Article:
Luigi Di Maio, an Italian deputy prime minister, took aim at President Emmanuel Macron of France this week, laying the blame for migration, a deeply divisive issue in Italy, on Mr. Macron.

Citing a French-backed currency known as the C.F.A. franc that is used by 14 nations in western and central Africa, Mr. Di Maio accused France of using the currency to exploit former colonies.

Mr. Di Maio, a member of the populist Five Star movement, which is skeptical of the European Union and Mr. Macron’s more internationalist views, set off the diplomatic spat with France when he said that Mr. Macron “first lectures us, then continues to finance public debt with the money with which he exploits Africa,” according to ANSA, the Italian press agency.

But the currency, its history and the issues around it have had little to do with the debate over African migration to Europe until now. So what is the C.F.A. franc and how did it come to be at the center of diplomatic discord?

The C.F.A. franc was created in 1945 by France and was pegged to the French currency of the time, the franc.

There are now two different versions of the currency: the C.F.A. franc of the West African Economic and Monetary Union, which has eight member countries, and one for the Central African Monetary and Economic Community, which has six. C.F.A. originally stood for “franc of the French Colonies of Africa.” Later, the two financial systems each renamed the currency to reflect their newfound independence.

These two unions represent 14 percent of Africa’s population and produce 12 percent of its gross domestic product, according to the International Monetary Fund. All but two of the countries are former French colonies.

Both versions of the C.F.A. franc are now pegged to the euro. In return for guaranteeing the currency, France holds 50 percent of the foreign exchange reserves of the C.F.A. franc countries in its treasury.

The 14 nations in the monetary unions participate voluntarily, with each country having decided to continue the currency after becoming independent.

The use of the C.F.A. franc has been applauded by some people as a stabilizing force, and criticized by others as a tool of neocolonialism that has left countries without control of their own currency.

President Idriss Déby of Chad called for a restructuring of the C.F.A. franc during a 2017 celebration of the country’s independence, and others have echoed his sentiment.

Ndongo Samba Sylla, a Senegalese development economist who wrote a book on the history of the currency, argues that the C.F.A. franc allows France to continue what he called its monetary imperialism in Africa. The same guarantee that stabilizes the currency has also limited growth, he said, because the value of the C.F.A. franc is fixed against the euro, rather than being determined by international markets.

“The C.F.A. franc is the last colonial currency in activity,” Mr. Sylla said, noting that it is a direct holdover of a colonial currency system.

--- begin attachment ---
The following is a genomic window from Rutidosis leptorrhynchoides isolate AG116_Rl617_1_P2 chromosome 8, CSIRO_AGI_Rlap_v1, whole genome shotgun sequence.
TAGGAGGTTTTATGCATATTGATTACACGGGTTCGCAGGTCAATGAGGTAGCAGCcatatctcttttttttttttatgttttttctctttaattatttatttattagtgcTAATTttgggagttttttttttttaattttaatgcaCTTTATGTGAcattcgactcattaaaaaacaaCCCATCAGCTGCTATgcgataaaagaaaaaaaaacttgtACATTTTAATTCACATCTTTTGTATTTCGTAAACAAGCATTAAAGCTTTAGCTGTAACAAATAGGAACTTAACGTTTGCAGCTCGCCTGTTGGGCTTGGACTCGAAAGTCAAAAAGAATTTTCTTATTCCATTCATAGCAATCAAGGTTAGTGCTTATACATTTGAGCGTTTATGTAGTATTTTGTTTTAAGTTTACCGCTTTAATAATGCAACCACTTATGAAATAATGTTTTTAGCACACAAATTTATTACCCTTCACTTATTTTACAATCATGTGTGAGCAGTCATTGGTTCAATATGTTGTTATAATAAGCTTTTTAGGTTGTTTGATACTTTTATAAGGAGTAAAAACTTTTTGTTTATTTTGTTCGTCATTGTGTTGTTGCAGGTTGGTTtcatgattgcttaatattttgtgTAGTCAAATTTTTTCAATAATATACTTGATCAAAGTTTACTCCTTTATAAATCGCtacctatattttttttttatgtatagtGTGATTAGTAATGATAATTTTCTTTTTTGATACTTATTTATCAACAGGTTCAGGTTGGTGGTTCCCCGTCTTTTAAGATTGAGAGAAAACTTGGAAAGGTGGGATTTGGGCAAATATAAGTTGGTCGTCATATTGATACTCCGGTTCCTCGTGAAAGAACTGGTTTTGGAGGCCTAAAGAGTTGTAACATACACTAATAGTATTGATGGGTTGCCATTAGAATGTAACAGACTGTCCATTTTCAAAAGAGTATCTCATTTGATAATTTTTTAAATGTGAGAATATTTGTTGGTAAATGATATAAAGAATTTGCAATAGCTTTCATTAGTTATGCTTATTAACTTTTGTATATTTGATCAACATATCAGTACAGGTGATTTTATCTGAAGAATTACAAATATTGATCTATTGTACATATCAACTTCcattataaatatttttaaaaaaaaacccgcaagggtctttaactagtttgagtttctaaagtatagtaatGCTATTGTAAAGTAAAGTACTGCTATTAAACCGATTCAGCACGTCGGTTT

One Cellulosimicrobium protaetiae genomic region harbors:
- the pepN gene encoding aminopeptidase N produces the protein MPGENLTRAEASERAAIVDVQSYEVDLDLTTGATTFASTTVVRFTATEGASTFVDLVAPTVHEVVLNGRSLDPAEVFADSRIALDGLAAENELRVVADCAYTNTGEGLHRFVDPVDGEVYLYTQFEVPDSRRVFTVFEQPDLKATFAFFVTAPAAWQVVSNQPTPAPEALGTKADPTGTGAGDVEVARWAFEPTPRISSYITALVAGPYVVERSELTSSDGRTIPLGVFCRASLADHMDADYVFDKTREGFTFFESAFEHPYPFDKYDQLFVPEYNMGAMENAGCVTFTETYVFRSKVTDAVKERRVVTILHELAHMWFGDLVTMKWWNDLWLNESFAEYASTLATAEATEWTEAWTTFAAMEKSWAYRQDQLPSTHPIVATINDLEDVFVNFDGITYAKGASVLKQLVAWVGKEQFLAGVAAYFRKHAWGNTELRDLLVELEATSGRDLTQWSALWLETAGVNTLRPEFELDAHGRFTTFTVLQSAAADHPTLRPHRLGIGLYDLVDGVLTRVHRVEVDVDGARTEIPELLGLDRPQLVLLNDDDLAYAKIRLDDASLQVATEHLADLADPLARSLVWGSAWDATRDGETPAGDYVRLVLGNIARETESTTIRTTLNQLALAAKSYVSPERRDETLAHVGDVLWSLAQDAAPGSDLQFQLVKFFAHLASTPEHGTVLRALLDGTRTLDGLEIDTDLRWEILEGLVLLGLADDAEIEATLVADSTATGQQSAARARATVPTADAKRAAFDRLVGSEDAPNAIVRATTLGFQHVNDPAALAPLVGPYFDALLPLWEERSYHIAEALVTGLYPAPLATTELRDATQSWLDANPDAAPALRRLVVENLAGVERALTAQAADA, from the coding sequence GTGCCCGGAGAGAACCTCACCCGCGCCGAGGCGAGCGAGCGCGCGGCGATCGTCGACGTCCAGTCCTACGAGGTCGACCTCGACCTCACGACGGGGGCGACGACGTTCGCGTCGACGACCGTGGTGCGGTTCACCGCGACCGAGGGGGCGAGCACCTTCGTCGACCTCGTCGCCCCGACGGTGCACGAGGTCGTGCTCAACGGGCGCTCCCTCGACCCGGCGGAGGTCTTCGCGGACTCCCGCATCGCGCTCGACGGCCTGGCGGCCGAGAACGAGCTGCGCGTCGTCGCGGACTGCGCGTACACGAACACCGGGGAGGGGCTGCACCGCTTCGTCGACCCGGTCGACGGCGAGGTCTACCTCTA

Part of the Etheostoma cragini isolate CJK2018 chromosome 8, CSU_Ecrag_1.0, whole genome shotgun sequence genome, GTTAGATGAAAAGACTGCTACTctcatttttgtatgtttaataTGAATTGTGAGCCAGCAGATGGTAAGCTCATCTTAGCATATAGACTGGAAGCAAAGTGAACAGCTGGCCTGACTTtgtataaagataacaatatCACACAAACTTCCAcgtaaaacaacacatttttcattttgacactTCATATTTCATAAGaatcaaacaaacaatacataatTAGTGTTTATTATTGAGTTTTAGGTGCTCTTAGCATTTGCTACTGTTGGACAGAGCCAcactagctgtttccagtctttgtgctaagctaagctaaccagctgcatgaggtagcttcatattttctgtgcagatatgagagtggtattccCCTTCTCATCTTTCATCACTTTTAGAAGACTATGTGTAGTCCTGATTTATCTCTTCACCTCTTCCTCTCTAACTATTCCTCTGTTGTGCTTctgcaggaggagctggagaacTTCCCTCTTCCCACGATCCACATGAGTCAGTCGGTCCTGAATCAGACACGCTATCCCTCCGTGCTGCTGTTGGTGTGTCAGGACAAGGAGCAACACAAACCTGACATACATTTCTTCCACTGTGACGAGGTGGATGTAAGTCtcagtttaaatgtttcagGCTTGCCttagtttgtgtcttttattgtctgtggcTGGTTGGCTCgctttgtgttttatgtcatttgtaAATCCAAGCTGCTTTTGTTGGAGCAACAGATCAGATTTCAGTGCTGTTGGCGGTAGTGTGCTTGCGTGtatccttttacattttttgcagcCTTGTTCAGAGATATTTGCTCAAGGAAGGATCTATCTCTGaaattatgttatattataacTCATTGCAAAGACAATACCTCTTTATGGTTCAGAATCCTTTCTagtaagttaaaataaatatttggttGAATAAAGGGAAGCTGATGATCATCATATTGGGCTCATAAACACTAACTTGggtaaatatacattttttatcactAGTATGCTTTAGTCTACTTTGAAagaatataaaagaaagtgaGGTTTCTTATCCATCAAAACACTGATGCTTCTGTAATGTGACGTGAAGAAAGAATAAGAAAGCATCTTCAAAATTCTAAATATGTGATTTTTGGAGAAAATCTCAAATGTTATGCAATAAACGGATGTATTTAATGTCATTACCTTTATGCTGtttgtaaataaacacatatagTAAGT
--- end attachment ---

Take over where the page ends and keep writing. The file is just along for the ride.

France has a great deal of control over the currency — including a decision to devalue it in 1994 — and French officials sit on the boards of both the C.F.A. franc unions.

Mr. Sylla also pointed out that the foreign exchange reserves held by the French Treasury are being held at a lower interest rate — 0.75 percent — than France’s own inflation rate, which stands at around 1.6 percent.

“It is as if these African nations are paying French banks to hold their money,” Mr. Sylla said.

But supporters of the currency say that the C.F.A. franc has provided stability to fledgling economies, keeping inflation lower than that of other countries in the region and allowing for economic growth.

The economies of the C.F.A. franc countries have grown since reforms were implemented in 1994, according to the International Monetary Fund, particularly agricultural sectors in Ivory Coast, Cameroon and Mali.

Mr. Di Maio points specifically to the French involvement in the C.F.A. franc zone in Africa as exploiting the continent and driving migration, saying “France is one of those countries that by printing money for 14 states prevents development and contributes to the departure of refugees.”

But even among critics of the C.F.A. franc, who say that French involvement in the economy of several African nations potentially restricts growth, there is a consensus that the currency is not a prime cause of mass migration from Africa to Europe.

“I would say that there is a small grain of truth in this,” Mr. Sylla, the Senegalese economist, said. “But at the same time it’s a damaging statement because migration issues involve many other parameters.”

Mr. Sylla said Italy should also take some responsibility for Europe’s economic relationship with the African nation’s currency. Since the C.F.A. franc has been pegged to the euro since 1999, France is required to consult the European Union on major changes in the arrangement.

“Now the C.F.A. franc is under the tutelage of France and the entire European Union, including Italy,” he said.

Orignially published in NYT.

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